BREAKING: Elon Musk Fires Twitter CEO and CFO as Takeover Completes, The Musk Era Has Arrived
Liberal and media heads are spinning as the world’s richest man Elon Musk has completed his $44 billion takeover of Twitter. Musk didn’t just talk it, he’s walking it with some big time firings this evening.
Musk finally closed the deal to take on the struggling social media company and network firing CEO Parag Agrawal and Chief Financial Officer Ned Segal, but he was just getting warmed up.
Musk also fired Vijaya Gadde the head of Legal, Policy, and trust for Twitter, also known as the head of Censorship.
The agreement between Musk’s legal team and Twitter’s board was reached less than a day before the 5 p.m. Friday deadline imposed by Delaware Chancery Court Judge Kathaleen McCormick. Without a deal, Musk and Twitter would have clashed on opposite sides of a November trial.
Under the deal’s terms, Musk will buy Twitter at the originally-agreed price of $54.20 per share. Musk has vowed to take the company private and reshape the platform with an emphasis on free speech.
The reason I acquired Twitter is because it is important to the future of civilization to have a common digital town square, where a wide range of beliefs can be debated in a healthy manner, without resorting to violence,” Musk said.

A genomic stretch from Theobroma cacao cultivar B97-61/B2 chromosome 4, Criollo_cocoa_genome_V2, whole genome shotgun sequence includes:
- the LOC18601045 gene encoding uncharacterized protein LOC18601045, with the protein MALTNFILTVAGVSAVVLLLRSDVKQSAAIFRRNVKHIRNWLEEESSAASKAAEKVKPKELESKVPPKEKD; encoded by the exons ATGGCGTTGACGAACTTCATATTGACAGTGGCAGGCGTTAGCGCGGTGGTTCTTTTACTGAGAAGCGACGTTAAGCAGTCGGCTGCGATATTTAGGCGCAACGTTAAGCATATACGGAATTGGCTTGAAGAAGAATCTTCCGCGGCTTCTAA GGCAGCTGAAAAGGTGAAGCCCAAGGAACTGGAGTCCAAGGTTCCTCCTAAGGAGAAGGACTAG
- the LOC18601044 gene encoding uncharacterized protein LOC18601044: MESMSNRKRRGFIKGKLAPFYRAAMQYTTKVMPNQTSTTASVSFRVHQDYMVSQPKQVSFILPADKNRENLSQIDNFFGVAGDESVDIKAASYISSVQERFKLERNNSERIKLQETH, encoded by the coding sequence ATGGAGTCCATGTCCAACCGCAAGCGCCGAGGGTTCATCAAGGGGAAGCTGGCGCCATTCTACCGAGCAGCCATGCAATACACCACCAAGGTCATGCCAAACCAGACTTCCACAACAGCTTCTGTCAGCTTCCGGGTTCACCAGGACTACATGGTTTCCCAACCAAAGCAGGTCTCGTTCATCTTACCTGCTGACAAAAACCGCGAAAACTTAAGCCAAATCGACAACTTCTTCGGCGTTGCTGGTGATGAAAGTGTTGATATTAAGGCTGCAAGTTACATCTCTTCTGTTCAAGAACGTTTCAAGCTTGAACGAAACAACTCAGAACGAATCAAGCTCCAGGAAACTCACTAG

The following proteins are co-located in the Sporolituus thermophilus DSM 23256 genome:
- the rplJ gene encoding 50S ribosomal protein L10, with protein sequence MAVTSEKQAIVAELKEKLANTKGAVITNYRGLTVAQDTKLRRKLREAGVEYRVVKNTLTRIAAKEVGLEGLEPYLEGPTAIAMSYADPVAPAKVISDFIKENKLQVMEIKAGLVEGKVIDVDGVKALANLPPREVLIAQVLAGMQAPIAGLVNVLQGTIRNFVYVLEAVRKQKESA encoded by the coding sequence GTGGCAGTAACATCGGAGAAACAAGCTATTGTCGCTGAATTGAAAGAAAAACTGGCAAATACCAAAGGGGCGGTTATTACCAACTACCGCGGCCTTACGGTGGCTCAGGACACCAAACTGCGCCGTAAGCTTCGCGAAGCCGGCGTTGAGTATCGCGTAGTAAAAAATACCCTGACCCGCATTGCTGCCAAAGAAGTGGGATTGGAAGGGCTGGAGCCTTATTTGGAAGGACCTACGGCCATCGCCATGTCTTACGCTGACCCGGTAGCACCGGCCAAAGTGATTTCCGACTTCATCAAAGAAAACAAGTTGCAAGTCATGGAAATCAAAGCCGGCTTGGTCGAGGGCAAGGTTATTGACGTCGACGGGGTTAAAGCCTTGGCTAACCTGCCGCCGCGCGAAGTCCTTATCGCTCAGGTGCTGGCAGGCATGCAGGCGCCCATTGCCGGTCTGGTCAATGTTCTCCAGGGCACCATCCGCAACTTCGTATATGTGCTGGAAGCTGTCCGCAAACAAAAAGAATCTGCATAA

Musk’s co-investors, including Oracle co-founder Larry Ellison and Saudi Prince Alwaleed bin Talal, are contributing $7.1 billion toward the deal. Banks including Morgan Stanley and Bank of America are covering $13 billion I debt financing.
During Tesla’s earnings call earlier this month, Musk admitted that he was “obviously overpaying” to buy the firm, but added he felt the “long-term potential for Twitter is an order of magnitude greater than its current value.”
While Musk’s long-term plans for Twitter are still murky, the executive has called the company an “accelerant” for his goal of creating an “everything app” called X. The app is widely expected to mirror the Tencent-owned social media app WeChat, which offers a wide array of services ranging from payments to food delivery and ride-sharing.
The closed deal followed a months-long saga that began in April, when Musk disclosed that he had taken a sizable stake in Twitter. By April, Twitter’s board had accepted Musk’s offer to buy the company for $54.20 per share, or $44 billion.
Thanks to our friends at The New York Post for contributing to this article.
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